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W.

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W.

Paul Dale welcomes Josh Brolin’s first lead role and Oliver Stone’s Presidential biopic W. with glee

Affirmation of Oliver Stone’s cinematic dementia may well have to be put on hold with the release of his snap freeze George W Bush biopic. The last decade has not been kind to Stone, with the twin debacles of Alexander and World Trade Center, but a peek at the trailer for W. suggests that it could be a return to form for this broad stroke polemicist. Taking in Bush Jr’s days of what his father (played by the pig farmer from Babe James Cromwell) calls ‘partying, chasing tail and drink driving’ as he tried out a variety of shoe-in managerial posts, in addition to his more well known antics, it is certainly difficult to resist a film that features Richard Dreyfuss as Dick Cheney, Thandie Newton as Condoleezza Rice and erstwhile Truman Capote impersonator Toby Jones as Karl Rove. Yet it is in the casting of the 43rd Whitehouse incumbent that Stone really may have hit pay dirt.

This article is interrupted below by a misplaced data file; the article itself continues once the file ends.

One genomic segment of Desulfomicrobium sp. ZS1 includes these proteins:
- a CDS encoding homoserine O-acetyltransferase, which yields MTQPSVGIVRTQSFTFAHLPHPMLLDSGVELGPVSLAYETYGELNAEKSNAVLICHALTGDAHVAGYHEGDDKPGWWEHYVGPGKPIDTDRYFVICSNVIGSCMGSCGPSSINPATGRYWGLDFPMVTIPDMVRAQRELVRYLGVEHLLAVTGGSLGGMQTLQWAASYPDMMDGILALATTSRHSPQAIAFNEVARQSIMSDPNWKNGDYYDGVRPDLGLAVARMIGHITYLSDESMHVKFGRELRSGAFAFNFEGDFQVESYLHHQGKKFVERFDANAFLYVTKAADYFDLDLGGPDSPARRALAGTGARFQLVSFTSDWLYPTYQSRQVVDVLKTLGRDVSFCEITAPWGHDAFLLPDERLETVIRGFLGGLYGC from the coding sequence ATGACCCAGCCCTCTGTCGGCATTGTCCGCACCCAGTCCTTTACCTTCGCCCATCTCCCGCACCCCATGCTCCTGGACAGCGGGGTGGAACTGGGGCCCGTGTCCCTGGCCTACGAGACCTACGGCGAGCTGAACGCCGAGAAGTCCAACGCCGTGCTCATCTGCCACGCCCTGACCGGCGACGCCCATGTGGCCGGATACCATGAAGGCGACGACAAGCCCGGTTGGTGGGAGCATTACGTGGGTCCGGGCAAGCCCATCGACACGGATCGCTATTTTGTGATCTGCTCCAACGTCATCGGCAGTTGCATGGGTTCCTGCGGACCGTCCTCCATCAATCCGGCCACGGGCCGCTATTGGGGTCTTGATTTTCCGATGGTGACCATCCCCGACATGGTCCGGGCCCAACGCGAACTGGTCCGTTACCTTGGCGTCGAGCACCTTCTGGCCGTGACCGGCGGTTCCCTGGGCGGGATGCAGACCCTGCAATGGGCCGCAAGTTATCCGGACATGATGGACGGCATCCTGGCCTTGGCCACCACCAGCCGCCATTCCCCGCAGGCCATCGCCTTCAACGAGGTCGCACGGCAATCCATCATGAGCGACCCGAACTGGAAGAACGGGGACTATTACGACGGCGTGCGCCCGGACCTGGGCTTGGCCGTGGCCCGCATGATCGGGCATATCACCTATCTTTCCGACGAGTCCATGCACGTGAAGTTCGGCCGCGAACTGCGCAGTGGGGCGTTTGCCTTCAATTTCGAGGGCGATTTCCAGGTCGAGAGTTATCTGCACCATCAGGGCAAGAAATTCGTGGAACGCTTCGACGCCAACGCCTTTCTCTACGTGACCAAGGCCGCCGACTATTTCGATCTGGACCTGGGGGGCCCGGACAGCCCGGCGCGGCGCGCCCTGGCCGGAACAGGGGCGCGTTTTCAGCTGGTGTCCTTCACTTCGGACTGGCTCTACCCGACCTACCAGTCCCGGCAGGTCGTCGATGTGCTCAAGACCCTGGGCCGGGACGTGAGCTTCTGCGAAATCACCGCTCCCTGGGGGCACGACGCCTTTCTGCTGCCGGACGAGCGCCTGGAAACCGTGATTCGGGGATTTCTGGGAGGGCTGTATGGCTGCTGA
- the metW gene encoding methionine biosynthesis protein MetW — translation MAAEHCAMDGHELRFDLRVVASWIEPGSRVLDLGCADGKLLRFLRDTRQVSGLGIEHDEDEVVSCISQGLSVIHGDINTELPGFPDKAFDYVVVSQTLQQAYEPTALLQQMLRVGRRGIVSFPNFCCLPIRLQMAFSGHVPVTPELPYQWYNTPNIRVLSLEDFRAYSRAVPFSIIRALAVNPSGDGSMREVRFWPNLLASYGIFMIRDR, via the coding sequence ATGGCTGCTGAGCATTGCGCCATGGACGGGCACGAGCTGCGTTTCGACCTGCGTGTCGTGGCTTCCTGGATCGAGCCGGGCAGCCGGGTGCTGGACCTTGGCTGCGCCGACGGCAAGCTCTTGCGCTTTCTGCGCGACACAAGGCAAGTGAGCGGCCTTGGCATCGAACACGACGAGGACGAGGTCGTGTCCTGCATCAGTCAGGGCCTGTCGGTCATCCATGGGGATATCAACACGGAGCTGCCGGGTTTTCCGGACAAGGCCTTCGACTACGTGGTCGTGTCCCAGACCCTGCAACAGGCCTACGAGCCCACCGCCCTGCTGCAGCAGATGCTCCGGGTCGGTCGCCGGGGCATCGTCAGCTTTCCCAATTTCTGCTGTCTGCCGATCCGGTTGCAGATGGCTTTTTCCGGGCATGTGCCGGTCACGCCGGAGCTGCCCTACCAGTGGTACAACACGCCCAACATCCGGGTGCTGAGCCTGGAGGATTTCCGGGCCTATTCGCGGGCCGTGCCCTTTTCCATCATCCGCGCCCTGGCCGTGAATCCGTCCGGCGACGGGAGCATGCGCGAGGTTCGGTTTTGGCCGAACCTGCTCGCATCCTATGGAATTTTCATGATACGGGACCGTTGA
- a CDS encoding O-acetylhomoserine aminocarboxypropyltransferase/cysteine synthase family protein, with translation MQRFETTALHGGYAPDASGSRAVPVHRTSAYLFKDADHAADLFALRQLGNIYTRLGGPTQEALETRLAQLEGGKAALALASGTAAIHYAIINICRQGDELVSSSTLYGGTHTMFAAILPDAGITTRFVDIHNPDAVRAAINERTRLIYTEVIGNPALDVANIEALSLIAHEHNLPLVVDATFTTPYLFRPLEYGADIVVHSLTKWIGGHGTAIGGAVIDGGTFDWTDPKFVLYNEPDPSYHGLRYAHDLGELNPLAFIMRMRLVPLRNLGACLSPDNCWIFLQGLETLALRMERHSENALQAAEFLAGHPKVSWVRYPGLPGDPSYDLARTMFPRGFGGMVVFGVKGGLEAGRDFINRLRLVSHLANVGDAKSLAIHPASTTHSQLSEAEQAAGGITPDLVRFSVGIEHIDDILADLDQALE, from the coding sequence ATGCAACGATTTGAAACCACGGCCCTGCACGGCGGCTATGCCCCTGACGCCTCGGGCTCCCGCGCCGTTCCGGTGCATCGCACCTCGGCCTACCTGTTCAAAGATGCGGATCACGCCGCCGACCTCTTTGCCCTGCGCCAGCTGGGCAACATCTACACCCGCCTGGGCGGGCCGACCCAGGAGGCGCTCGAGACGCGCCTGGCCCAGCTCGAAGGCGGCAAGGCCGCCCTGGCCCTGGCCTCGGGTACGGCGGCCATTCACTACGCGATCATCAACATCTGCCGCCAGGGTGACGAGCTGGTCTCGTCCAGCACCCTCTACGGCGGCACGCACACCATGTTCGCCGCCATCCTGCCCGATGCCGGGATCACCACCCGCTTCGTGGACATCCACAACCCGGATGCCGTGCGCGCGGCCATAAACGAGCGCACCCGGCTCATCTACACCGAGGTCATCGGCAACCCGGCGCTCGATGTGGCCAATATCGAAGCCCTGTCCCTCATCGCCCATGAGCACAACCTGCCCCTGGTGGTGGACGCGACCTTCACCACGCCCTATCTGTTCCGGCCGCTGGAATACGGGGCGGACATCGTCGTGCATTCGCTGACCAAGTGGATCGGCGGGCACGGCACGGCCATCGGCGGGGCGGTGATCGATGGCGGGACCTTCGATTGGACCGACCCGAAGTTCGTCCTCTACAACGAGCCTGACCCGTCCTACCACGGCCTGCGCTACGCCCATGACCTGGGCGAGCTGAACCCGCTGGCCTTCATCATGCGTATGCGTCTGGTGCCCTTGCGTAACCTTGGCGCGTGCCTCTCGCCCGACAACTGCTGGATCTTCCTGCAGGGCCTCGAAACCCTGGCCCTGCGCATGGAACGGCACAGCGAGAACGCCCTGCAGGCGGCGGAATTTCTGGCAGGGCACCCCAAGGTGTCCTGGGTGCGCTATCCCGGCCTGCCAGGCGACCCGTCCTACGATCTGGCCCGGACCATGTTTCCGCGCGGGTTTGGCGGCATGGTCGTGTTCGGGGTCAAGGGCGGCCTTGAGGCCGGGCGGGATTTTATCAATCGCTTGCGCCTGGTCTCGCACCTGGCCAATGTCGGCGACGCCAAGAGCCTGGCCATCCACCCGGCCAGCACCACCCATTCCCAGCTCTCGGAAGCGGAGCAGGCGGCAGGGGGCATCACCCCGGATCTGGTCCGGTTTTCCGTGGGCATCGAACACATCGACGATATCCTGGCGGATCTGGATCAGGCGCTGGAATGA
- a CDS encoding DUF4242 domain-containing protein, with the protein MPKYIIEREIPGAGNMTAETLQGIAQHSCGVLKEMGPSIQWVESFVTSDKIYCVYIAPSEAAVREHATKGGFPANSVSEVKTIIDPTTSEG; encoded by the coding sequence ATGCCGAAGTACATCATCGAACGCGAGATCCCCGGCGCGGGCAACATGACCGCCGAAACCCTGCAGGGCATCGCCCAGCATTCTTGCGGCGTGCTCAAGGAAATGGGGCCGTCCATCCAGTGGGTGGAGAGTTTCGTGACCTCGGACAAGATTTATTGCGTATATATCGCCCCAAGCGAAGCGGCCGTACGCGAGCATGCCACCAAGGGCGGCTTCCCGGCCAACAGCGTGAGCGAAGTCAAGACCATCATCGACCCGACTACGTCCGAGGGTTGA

Josh Brolin, the son of long serving Hollywood based TV and film character actor James (these days better known as Mr Streisand, he married Barbra in 1998, 12 years and one wife after he divorced Josh’s mother) finally moves into star status as good ol’ Dubya. It has been a less than meteoric rise for this ex-Goonie with blink and you’ll miss him roles in a forgettable slew of 80s and 90s television series and a few memorable turns in some risible indie film schlock (Bed of Roses, Best Laid Plans). It was of course his Nolte-esque performance as psychotic doctor in Grindhouse segment Planet Terror and his likeably vague and fatalistic fortune hunter Llewelyn Moss in the Coen’s No Country For Old Men that finally put this 40-year-old in the frame.

From Charlie Sheen in Wall Street and Platoon, Val Kilmer in The Doors, Tom Cruise in Born on the Fourth of July and Kevin Costner in JFK, Stone’s films have always carried the hidden agenda of moving their star’s careers either up one notch or into an egotistical cul de sac from which there is no return. But Brolin is second generation Californian studio stock, he’s taken so long to get here it is unlikely his head will be turned by impersonating the most powerful idiot in the world. Hearing Bush the Elder admonish his unemployable charge on the trailer with the phrase: ‘Who do you think you are? A Kennedy? You’re a Bush so act like one.’ fills one with the opprobrium of unstoppable nepotism.

W. is released on Fri 7 Nov.

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